These htSNPs were genotyped in cases and controls using the TaqMan system (Applied Biosystems, Foster City, CA). Primer and probe sequences are available from the authors on request. Our study consisted of 1323 breast cancer cases and 1910 controls, nested within the prospective Nurses' Health Study. The Nurses' Health study was initiated in 1976, when 121,700 United States registered nurses between the ages of 30 and 55 years returned an initial questionnaire reporting medical histories and baseline health-related exposures. Updated information has been obtained by questionnaire every 2 years. Incident breast cancers were identified by self-report and confirmed by medical record review. Between 1989 and 1990, blood samples were collected from 32,826 women. Follow-up has been about 98% in all subsequent questionnaire cycles for this subcohort. Eligible cases in this study consisted of women with incident breast cancer from the subcohort who gave a blood specimen. Cases with a diagnosis any time after blood collection up to 1 June 2000 with no previously diagnosed cancer except for nonmelanoma skin cancer were included. Controls were randomly selected participants who gave a blood sample and were free of diagnosed cancer (except nonmelanoma skin cancer), and were matched to cases on the basis of age, menopausal status, recent post-menopausal hormone use, and time, day, and month of blood collection. Table 1 shows basic characteristics of cases and controls.
Table 1

Basic characteristics of cases and controls

Characteristic

Cases (n = 1322)

Controls (n = 1908)

First-degree family history of breast cancer (%)

256 (19)

242 (13)

History of benign breast disease (%)

853 (65)

972 (51)

Post-menopausal status (%)

1133 (91)

1691 (93)

Ever used post-menopausal hormone (%)

902 (76)

1195 (68)

Age at diagnosis (selection in controls, SD)

62.9 (7.4)

63.4 (7.1)

Age at menopause (SD)

48.2 (5.8)

47.8 (6.2)

Haplotype frequencies were estimated with the EM algorithm, as implemented in SAS PROC Haplotype (SAS Institute, Cary, NC). Omnibus tests of haplotype association and haplotype-specific odds ratios (ORs) were calculated by haplotype replacement regression [10], assuming an additive model using the probability of carrying each pair of haplotypes provided by PROC Haplotype. The most common haplotype was used as the reference, and rare haplotypes (combined frequency less than 0.5%) were dropped from analysis. Unconditional logistic regression analyses were used to determine relative risk, controlling for age, family history of breast cancer, history of benign breast disease, post-menopausal hormone use, parity, age at first birth, and age of menopause. We assumed an additive model, where haplotype-specific parameters represent the per-haplotype increase in log odds of disease. Departures from a multiplicative gene × environment interaction model were tested by means of likelihood ratio tests.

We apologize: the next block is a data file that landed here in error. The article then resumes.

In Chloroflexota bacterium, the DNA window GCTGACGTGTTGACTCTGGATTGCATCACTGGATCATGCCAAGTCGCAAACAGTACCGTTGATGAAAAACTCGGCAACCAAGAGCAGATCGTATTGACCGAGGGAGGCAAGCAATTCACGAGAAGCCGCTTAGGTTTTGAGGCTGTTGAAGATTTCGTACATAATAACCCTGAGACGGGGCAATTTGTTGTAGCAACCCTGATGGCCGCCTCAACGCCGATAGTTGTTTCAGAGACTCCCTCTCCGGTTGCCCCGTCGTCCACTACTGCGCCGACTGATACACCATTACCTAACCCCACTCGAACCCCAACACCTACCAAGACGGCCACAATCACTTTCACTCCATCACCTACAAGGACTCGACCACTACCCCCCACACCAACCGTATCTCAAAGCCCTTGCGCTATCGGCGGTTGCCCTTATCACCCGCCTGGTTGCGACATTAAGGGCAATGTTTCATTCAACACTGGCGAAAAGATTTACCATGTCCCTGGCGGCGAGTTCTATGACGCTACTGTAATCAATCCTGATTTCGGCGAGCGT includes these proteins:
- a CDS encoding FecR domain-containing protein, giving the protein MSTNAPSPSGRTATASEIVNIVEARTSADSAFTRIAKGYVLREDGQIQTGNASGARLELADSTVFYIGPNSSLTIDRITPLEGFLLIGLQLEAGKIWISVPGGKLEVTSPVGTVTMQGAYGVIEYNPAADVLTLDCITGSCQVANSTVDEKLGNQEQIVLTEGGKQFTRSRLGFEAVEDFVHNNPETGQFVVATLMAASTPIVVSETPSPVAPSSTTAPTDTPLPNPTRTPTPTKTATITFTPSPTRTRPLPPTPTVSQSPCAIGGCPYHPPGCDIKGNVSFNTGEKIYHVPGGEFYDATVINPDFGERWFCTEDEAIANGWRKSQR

A fifth SNP (Q356R, rs1799950), previously described as being associated with a reduced risk of breast cancer [1], was also examined with a TaqMan assay. This SNP was not present at more than 5% in the resequencing data and therefore was not included in our haplotype analysis. All P values reported are two sided.

Sequence alignments were performed with base pairs 64,601–64,700 on GenBank sequence AY273801. Blast alignments were performed over the web at http://www.ncbi.nlm.nih.gov/BLAST/ using the blastn program against the alu_repeats database. No filtering was used, and expected values were set at 10-20 to limit the number of hits. All other default values were used. AluSp repeats on contig NT_010755 were selected from the AluGene database http://alugene.tau.ac.il/. These sequences were aligned with ClustalW at http://www.ebi.ac.uk/clustalw/, using all default values.

Results and Discussion

The polymorphism at codon 356 in the BRCA1 gene had previously been described as being inversely associated with breast cancer risk (Gln356→ Arg, OR 0.88, 95% confidence interval [CI] 0.63–1.23; Arg356→ Arg, OR 0.00, 95% CI 0.00–0.56) [1]. We were unable to reproduce these results in our data set. Dunning and colleagues did not observe any homozygotes of the Arg allele at this codon among cases (n = 765). In contrast, we observed homozygotes among both cases and controls, and did not detect any association (Table 2). We had about 80% power to detect a relative risk of 0.73 assuming a log additive model. This polymorphism was not detected above the 5% threshold for inclusion as a htSNP in the NIEHS database, and was not included in our haplotype analyses. We did explore its inclusion in the haplotype analyses, and it did not materially alter the risk estimates for other haplotypes.
Table 2